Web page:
[05:12] Sinéad Burke: And did you have friends in school? The reason I ask is my background is in teaching and I’m so interested in this idea of whether or not enjoying your own company is something that you did discover when you were doing stand-up comedy, or if it’s kind of always been a part of you.
[05:25] Ronny Chieng: Yeah, I definitely had friends in school, but I’ve been labeled a misanthrope by various reviewers in the U.K., so I think I have very low patience for other people. So I think I definitely have friends whom I get along with, and I love very much, and I hope the feeling is mutual. But I’m also very comfortable with just hanging out by myself, hanging out with my wife. Like, for example, for the Netflix launch. I really don’t need a launch party or viewing party. In fact, the thought of having a viewing party, you know, probably gives me more anxiety than the actually making the comedy special.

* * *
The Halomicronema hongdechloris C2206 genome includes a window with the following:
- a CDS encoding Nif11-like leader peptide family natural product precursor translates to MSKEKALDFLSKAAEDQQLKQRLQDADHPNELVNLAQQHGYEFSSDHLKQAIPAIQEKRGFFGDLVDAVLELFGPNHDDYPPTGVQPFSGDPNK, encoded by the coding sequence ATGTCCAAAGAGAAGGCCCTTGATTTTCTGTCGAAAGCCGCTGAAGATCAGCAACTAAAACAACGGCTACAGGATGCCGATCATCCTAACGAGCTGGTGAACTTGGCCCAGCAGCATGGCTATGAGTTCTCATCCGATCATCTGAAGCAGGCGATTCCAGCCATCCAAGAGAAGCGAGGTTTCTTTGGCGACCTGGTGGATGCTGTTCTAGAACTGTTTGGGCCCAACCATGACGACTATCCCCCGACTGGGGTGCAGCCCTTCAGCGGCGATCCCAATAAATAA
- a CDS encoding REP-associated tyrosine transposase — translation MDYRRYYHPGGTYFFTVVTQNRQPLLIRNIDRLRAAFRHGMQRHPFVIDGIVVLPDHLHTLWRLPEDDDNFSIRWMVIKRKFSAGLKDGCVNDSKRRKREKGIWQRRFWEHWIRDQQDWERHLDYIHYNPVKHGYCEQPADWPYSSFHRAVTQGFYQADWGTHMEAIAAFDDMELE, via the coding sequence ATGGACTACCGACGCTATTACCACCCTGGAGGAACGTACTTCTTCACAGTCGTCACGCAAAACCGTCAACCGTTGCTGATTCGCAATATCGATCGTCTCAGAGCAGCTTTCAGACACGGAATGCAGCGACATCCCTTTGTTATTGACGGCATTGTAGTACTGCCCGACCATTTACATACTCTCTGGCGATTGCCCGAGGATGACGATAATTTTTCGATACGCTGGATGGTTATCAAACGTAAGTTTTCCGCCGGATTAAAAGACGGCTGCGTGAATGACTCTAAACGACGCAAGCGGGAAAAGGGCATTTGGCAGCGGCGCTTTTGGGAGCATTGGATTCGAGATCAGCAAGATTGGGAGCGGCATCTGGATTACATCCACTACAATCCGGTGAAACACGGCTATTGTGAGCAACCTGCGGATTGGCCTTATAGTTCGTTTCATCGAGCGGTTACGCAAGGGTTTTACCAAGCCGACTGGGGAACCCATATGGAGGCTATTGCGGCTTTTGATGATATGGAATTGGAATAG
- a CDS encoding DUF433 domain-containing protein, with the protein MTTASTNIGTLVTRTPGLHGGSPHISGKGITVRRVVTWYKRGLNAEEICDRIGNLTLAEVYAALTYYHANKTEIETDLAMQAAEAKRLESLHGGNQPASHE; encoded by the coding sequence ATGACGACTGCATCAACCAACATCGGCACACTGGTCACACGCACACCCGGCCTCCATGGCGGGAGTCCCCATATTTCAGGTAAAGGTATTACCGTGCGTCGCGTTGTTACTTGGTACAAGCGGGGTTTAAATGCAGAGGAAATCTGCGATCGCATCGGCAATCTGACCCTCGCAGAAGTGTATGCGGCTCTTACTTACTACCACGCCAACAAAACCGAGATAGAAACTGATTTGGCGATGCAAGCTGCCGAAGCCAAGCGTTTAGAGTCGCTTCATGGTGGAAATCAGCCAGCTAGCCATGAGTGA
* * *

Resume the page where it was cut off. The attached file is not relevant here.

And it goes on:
[06:04] Sinéad Burke: So why do you think that is?
[06:05] Ronny Chieng: I don’t know. I think I just don’t like to talk about myself and I don’t like to — I kind of like the work to speak for itself, you know. I don’t like to, like, build up this thing with especially people I know, whom I am friends with, to make this thing where they kind of have to come and throw adoration towards me. Like, for me, that’s very uncomfortable.